This report is a followup to a proposal to create a national database that links State data from the Special Supplemental Nutrition Program for Women, Infants, and Children (WIC) with Medicaid and vital records data. The linked information would create new opportunities for Federal and State program administrators, as well as independent researchers, to examine a number of factors related to program participation and dynamics. The report provides an implementation plan for creating a national database, including potential costs, benefits, and alternatives. The initiative is one of three that have the potential to improve the usefulness and cost-effectiveness of research on Federal food assistance and nutrition programs. The other initiatives are addressed in the reports, Linking the Current Population Survey and State Food Stamp Program Administrative Data (E-FAN-04-005-1) and Establishing a Web-Based Data Collection System for National School Lunch and National School Breakfast Program Data (E-FAN-04-005-3).

  • Establishing a Web-Based Data Collection System for National School Lunch and National School Breakfast Program Data: Technical Report

    EFAN-04005-3, June 01, 2004

    This report is a followup to an initiative to establish a central website to collect data from States on the National School Lunch and the School Breakfast Programs. A central website could be used by researchers and program administrators to compare and analyze data across State and local areas for participation trends in local school district programs. The report provides an implementation plan for establishing a central website, including potential costs, benefits, and alternatives. The initiative is one of three that have the potential to improve the usefulness and cost-effectiveness of research on Federal food assistance and nutrition programs. The other initiatives are addressed in the reports Linking the Current Population Survey and State Food Stamp Program Administrative Data (E-FAN-04-005-1) and Linking WIC Program Data to Medicaid and Vital Records Data (E-FAN-04-005-2).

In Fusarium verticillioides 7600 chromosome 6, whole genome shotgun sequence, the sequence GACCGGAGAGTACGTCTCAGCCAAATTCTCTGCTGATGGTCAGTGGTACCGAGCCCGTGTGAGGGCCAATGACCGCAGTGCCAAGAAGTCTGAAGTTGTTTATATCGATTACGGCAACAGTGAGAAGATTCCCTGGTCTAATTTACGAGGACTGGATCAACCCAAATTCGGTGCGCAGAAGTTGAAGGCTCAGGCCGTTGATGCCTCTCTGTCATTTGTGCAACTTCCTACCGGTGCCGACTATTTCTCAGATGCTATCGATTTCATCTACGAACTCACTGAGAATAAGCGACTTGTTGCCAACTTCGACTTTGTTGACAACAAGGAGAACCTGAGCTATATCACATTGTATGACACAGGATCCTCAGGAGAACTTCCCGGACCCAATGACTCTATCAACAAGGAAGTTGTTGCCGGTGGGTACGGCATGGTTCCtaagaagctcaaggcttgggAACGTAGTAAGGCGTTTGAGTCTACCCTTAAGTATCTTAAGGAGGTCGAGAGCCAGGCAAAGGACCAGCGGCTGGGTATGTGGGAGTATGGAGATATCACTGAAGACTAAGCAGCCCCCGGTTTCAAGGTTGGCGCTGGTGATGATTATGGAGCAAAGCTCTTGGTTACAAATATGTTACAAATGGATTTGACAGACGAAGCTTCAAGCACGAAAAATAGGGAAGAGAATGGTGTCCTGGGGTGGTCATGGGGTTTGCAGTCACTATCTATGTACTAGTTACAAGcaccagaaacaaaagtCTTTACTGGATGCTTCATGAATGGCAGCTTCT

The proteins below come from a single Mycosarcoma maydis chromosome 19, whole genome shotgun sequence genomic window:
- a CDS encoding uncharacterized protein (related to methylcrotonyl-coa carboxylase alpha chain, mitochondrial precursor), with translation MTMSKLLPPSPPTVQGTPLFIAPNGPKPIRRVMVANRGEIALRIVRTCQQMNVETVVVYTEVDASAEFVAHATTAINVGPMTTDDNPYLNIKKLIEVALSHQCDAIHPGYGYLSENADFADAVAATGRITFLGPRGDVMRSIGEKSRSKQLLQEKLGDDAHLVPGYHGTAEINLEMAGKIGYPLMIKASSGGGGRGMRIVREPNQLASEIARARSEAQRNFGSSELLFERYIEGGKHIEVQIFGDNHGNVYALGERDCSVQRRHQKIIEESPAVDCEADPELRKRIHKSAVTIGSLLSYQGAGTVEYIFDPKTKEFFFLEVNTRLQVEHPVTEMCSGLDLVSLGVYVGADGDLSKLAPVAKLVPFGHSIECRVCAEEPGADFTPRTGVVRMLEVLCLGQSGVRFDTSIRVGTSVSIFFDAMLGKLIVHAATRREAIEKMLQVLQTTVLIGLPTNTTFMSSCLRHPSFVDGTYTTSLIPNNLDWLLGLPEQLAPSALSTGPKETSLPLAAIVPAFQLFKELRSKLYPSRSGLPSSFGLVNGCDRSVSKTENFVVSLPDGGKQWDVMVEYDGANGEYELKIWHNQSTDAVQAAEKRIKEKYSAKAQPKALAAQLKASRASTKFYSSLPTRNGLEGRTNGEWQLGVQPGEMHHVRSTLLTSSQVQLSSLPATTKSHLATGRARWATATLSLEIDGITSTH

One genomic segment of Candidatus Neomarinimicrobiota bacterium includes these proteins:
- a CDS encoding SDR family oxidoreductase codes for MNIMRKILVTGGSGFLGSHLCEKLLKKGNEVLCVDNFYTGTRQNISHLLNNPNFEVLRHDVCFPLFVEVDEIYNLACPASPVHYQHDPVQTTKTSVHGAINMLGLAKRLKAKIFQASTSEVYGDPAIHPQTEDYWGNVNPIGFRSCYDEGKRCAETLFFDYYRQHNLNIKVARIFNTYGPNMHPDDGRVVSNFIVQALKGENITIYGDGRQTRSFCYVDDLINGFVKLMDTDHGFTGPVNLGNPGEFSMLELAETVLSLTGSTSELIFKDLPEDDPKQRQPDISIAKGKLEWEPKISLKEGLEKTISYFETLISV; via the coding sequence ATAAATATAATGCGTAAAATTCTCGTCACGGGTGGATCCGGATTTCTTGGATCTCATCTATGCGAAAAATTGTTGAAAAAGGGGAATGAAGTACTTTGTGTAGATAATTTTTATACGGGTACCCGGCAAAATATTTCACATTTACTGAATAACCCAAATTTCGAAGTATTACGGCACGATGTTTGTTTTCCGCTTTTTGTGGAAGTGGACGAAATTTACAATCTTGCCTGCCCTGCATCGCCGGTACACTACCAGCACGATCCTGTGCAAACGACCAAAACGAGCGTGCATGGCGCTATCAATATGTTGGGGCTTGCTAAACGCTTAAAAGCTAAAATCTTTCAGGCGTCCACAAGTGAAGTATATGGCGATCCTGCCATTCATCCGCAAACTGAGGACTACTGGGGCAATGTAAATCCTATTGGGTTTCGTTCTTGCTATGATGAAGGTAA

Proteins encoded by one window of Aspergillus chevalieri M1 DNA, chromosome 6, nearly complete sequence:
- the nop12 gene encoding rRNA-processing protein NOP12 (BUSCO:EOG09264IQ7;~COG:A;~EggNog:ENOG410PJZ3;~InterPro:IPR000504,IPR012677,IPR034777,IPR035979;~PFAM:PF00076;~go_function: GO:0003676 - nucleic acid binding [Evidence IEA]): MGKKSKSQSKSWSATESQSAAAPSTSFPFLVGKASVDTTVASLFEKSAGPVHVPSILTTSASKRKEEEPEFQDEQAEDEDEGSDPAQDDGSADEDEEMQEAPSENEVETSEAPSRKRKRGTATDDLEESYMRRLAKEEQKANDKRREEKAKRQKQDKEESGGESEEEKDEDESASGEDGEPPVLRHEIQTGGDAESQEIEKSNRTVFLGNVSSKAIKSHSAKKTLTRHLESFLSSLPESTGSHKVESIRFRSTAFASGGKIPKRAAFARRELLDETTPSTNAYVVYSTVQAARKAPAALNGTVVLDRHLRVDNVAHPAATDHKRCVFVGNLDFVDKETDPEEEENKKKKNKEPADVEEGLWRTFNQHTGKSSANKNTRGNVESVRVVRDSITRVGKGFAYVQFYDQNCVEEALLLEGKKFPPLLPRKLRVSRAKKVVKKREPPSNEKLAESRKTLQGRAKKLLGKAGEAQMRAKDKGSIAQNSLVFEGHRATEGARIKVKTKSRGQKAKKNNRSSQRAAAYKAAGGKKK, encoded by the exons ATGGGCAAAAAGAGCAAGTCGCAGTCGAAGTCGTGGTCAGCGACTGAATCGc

• Food Stamp Program Access Study: Eligible Nonparticipants

    EFAN-03013-2, May 12, 2004

    Many food stamp-eligible nonparticipants are aware of the Food Stamp Program (FSP) and how to apply but do not realize that they are eligible. Nearly all eligible nonparticipating households surveyed in 2000 and 2001 knew of the FSP, but less than half thought they were eligible. Most nonparticipant households said that they would apply for food stamp benefits if they were sure they were eligible. Nonetheless, 27 percent would never apply. The main reason for not applying was a desire for personal independence. Some eligible nonparticipants were interested enough in receiving benefits to contact the food stamp office but did not get enough information or support to become participants. This report was produced as part of the Food Stamp Program Access Study, which is examining local food stamp office policies and practices as possible barriers to participation. The report focuses on one group of eligible households, those who are not participating in the FSP. As a group, these households generally have higher incomes and earnings and are more food secure than participants.

  • Moving Public Assistance Recipients Into the Labor Force, 1996-2000

    FANRR-40, May 11, 2004

    Moving recipients of public assistance into jobs is a goal of the current system for providing public assistance to low-income households. Using scenario analysis with a computable general equilibrium model, ERS researchers examined some of the labor market impacts of the "welfare-to-work" provisions of the Personal Responsibility and Work Opportunity Reconciliation Act of 1996 (PRWORA). The results show that, from 1996 to 2000, the influx of public assistance recipients into the labor force put downward wage pressure on low-skill occupations, making wage growth smaller than it would have been without the influx. At the same time, the influx added workers to the labor force, which contributed to economic growth. By expanding the labor force, the influx contributed 1 percentage point of real economic growth in terms of gross domestic product from 1996 through 2000.